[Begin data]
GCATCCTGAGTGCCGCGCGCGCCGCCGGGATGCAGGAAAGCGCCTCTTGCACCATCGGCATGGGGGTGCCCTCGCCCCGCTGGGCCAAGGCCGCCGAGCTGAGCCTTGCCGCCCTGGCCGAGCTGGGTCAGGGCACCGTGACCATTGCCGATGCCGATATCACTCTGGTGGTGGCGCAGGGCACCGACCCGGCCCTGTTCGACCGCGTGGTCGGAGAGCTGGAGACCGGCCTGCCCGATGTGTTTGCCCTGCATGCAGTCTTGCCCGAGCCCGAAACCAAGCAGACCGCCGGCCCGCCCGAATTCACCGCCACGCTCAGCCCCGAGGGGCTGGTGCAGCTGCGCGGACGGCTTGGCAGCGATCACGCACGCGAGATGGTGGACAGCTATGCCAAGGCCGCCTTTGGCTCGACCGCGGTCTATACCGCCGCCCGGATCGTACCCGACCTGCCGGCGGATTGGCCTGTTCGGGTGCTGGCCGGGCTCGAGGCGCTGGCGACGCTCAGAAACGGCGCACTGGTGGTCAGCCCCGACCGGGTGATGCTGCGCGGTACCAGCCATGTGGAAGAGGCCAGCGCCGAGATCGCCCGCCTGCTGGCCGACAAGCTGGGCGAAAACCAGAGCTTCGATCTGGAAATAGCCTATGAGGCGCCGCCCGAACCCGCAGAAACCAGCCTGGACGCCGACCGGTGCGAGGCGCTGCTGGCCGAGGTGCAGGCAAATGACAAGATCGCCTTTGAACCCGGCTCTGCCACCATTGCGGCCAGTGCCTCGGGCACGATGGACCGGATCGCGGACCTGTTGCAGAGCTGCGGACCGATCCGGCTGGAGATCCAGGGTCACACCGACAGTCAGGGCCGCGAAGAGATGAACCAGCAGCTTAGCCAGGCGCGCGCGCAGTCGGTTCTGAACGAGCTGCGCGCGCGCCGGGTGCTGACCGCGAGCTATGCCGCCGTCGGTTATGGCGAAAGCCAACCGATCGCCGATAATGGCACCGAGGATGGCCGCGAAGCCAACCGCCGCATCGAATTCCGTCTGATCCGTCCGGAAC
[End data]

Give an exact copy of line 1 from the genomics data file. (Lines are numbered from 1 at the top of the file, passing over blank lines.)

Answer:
GCATCCTGAGTGCCGCGCGCGCCGCCGGGATGCAGGAAAGCGCCTCTTGCACCATCGGCATGGGGGTGCCCTCGCCCCGCTGGGCCAAGGCCGCCGAGCTGAGCCTTGCCGCCCTGGCCGAGCTGGGTCAGGGCACCGTGACCATTGCCGATGCCGATATCACTCTGGTGGTGGCGCAGGGCACCGACCCGGCCCTGTTCGACCGCGTGGTCGGAGAGCTGGAGACCGGCCTGCCCGATGTGTTTGCCCTGCATGCAGTCTTGCCCGAGCCCGAAACCAAGCAGACCGCCGGCCCGCCCGAATTCACCGCCACGCTCAGCCCCGAGGGGCTGGTGCAGCTGCGCGGACGGCTTGGCAGCGATCACGCACGCGAGATGGTGGACAGCTATGCCAAGGCCGCCTTTGGCTCGACCGCGGTCTATACCGCCGCCCGGATCGTACCCGACCTGCCGGCGGATTGGCCTGTTCGGGTGCTGGCCGGGCTCGAGGCGCTGGCGACGCTCAGAAACGGCGCACTGGTGGTCAGCCCCGACCGGGTGATGCTGCGCGGTACCAGCCATGTGGAAGAGGCCAGCGCCGAGATCGCCCGCCTGCTGGCCGACAAGCTGGGCGAAAACCAGAGCTTCGATCTGGAAATAGCCTATGAGGCGCCGCCCGAACCCGCAGAAACCAGCCTGGACGCCGACCGGTGCGAGGCGCTGCTGGCCGAGGTGCAGGCAAATGACAAGATCGCCTTTGAACCCGGCTCTGCCACCATTGCGGCCAGTGCCTCGGGCACGATGGACCGGATCGCGGACCTGTTGCAGAGCTGCGGACCGATCCGGCTGGAGATCCAGGGTCACACCGACAGTCAGGGCCGCGAAGAGATGAACCAGCAGCTTAGCCAGGCGCGCGCGCAGTCGGTTCTGAACGAGCTGCGCGCGCGCCGGGTGCTGACCGCGAGCTATGCCGCCGTCGGTTATGGCGAAAGCCAACCGATCGCCGATAATGGCACCGAGGATGGCCGCGAAGCCAACCGCCGCATCGAATTCCGTCTGATCCGTCCGGAAC